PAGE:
• Whey protein is a really great source of amino acids and is more sustainable than a lot of other sources of protein because whey is essentially a value-added waste product created by the dairy industry. It makes killer smoothies that taste way (pun intended!) better than plant-based protein powders (trust me, I've tried them all!) with staying power that I love to have after a tough morning workout.
    • Lactose is hard to digest and casein, the protein in dairy isn't nice to my body, so I try to limit my dairy consumption, but haven't cut it out completely.
    • Yogurt is a good source of probiotics and the culturing process breaks down the lactose. 
    • Goat cheese is easier on your body than cow's milk.
    • I really enjoy aged cheeses and fresh mozzarella but I don't keep them in the house.
    • I admit, I LOVE ice cream, especially in the summer. I try to set the rule that I have to walk to go get it (there are some great ice cream spots within a mile of both home and work) and try not to buy it at the store because I'll easily polish off a pint on the couch if I'm not careful! 
    • I do my best to buy organic, grass fed dairy and try to support local dairies. 
    • I use ghee, clarified butter when sauteing in something other than olive/coconut oil.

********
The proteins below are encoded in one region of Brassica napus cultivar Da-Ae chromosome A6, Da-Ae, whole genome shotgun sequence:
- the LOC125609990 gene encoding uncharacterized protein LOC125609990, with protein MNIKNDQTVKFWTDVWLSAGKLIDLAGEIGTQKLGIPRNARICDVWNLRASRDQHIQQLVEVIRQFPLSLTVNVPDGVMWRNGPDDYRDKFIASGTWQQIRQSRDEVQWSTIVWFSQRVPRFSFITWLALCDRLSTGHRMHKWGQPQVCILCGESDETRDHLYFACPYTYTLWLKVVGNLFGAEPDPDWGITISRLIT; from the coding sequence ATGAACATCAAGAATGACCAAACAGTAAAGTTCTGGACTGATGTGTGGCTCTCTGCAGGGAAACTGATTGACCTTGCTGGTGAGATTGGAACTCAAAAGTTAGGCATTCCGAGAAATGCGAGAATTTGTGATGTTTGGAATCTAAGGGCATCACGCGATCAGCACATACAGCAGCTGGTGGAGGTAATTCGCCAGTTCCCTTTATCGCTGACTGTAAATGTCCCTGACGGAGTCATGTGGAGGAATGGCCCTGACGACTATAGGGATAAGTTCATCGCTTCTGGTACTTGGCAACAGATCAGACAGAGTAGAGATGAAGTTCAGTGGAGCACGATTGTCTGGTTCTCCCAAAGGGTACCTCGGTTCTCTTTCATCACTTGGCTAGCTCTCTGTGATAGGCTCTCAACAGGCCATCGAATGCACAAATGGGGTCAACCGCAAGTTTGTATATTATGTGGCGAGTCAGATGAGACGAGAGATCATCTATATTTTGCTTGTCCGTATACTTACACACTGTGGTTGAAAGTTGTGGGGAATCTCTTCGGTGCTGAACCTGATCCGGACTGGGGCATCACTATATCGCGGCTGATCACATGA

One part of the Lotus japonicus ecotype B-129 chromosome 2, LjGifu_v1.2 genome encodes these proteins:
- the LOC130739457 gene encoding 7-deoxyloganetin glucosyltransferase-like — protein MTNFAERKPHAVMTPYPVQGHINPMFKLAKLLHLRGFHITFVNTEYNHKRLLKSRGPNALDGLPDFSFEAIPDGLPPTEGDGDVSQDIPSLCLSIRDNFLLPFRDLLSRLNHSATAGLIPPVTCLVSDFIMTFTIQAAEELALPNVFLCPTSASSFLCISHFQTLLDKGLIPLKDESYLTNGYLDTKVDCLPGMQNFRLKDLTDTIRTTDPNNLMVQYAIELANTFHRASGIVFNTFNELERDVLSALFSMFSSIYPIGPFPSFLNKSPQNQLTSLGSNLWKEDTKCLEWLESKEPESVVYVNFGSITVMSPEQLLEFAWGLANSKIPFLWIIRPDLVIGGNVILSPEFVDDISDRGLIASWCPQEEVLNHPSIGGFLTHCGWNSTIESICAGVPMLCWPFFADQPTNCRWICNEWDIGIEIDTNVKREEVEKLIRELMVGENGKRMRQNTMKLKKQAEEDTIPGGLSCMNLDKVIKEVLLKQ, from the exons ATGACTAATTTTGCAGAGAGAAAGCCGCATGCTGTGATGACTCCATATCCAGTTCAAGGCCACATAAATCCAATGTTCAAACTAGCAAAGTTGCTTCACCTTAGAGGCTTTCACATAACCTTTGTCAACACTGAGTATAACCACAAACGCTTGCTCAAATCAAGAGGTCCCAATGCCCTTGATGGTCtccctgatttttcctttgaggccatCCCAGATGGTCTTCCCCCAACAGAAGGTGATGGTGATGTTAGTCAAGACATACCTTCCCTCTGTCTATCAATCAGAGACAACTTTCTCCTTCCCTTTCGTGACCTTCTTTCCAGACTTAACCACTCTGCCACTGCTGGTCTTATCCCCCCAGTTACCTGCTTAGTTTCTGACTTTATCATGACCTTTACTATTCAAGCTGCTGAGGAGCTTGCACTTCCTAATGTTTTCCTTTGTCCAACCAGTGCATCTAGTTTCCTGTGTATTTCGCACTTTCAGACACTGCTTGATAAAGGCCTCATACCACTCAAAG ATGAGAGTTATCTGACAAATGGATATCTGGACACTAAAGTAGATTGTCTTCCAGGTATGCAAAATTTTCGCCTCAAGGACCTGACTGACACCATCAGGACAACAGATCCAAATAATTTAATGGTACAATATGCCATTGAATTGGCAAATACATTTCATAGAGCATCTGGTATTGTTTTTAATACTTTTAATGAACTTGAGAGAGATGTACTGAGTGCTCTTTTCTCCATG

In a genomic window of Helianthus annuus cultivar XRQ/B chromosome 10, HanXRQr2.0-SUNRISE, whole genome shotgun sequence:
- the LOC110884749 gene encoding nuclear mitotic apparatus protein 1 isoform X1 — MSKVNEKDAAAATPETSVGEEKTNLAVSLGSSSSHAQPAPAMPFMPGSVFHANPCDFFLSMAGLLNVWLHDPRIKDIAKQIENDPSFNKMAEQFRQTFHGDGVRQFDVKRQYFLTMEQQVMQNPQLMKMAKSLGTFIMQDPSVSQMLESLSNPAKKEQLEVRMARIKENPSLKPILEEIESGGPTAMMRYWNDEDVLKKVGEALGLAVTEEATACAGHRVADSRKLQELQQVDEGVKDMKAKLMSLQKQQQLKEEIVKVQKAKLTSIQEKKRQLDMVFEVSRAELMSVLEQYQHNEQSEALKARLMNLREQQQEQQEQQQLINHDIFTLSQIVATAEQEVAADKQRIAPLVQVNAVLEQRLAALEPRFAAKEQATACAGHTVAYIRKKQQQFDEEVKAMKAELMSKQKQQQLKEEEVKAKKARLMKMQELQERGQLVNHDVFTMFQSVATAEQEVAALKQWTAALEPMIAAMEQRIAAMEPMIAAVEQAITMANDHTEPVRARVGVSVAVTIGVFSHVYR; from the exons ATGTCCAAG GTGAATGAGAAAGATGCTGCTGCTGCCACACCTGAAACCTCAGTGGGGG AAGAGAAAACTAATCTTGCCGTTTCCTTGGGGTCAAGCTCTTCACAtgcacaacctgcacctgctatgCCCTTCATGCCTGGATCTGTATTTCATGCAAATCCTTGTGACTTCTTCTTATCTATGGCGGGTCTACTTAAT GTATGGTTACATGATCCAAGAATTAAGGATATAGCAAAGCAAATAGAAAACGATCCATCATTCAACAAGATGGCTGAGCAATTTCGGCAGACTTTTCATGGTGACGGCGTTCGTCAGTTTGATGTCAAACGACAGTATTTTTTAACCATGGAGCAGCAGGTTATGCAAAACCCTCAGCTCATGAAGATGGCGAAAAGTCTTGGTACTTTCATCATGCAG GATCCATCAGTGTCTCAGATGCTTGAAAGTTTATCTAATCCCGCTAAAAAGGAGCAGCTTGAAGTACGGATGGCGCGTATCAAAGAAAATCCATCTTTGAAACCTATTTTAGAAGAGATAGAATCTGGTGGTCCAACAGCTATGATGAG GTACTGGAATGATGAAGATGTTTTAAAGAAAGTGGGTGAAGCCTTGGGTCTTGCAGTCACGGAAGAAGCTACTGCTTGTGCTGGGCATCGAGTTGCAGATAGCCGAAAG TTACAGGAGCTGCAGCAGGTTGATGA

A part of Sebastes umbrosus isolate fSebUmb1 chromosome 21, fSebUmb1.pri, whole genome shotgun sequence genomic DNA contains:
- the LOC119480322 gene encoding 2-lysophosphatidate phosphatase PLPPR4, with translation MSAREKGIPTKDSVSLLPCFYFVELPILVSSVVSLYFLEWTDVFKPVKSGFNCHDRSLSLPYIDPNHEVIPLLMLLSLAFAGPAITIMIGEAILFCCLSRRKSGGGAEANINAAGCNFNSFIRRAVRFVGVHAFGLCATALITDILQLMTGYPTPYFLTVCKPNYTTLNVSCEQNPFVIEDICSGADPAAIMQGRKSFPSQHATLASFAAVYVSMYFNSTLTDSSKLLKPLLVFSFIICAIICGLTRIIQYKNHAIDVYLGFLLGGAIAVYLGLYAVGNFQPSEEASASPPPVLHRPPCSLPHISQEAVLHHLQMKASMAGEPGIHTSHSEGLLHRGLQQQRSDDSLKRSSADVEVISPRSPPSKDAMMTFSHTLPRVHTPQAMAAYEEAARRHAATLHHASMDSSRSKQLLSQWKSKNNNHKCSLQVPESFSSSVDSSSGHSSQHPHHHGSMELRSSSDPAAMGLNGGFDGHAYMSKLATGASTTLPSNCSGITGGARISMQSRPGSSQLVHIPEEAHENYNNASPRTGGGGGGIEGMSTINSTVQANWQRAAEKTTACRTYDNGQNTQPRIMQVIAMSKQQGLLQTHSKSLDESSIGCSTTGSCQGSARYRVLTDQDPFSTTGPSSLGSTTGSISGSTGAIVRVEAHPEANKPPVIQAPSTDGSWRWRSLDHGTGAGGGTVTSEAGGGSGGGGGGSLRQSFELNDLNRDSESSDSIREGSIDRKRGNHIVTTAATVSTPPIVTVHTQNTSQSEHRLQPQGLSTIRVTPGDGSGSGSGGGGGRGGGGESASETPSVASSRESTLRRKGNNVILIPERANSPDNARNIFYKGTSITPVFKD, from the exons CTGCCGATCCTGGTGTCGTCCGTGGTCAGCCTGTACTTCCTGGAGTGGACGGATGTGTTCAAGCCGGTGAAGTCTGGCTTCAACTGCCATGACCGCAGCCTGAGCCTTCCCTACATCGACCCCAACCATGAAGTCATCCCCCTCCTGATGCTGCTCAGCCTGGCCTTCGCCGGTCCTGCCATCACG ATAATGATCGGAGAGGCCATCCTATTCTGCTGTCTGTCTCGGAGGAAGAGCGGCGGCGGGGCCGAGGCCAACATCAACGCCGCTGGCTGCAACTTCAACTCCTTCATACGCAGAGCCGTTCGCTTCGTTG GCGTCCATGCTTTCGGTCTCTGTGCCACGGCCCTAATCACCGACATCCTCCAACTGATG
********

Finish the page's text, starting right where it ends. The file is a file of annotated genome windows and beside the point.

• I'm searching for a source of organic, grass-fed local butter! 
  • Tea and coffee. 
    • Hot loose leaf teas get me through the cold New England winters. 
    • I buy green, jasmine, mint, and chamomile in bulk from a local tea importer and love yogi and pukka teas.
    • I brew a lot of iced tea in the summer with a combination of fresh mint from my garden and green and/or black. Hibiscus tea is also awesome as iced tea and helps regulate body temperature and is super high in vitamin C.
    • Sometimes I just pour hot water over some ginger root and enjoy a cup of ginger tea with lemon and honey.
    • I love lattes. It's true. 
What I don't eat (anymore):
  • Anything from a factory farm
    • This means I'm careful about where I source my dairy and eggs! 
    • I don't buy or drink milk from cows, but I sometimes indulge in cheese and ice cream.
    • My grandma and sister raise chickens so sometimes I'm lucky enough to score some of their eggs. Otherwise, I find free-range organic eggs at the farmers market or at Whole Foods (for about 4x the price of a "normal" dozen of grocery store eggs)
  • I try hard to avoid white sugar and wheat flours and find this hard when travelling.
  • Things I can't pronounce, have never heard of, or wouldn't be able to identify in a line up (ie: I have no idea what maltodextrin looks like, so I'd rather not eat it) 
  • Meals from chain restaurants. 
    • The chances of you finding me at an Applebee's, TGI Fridays, Chili's, or Cheesecake Factory are slim to none!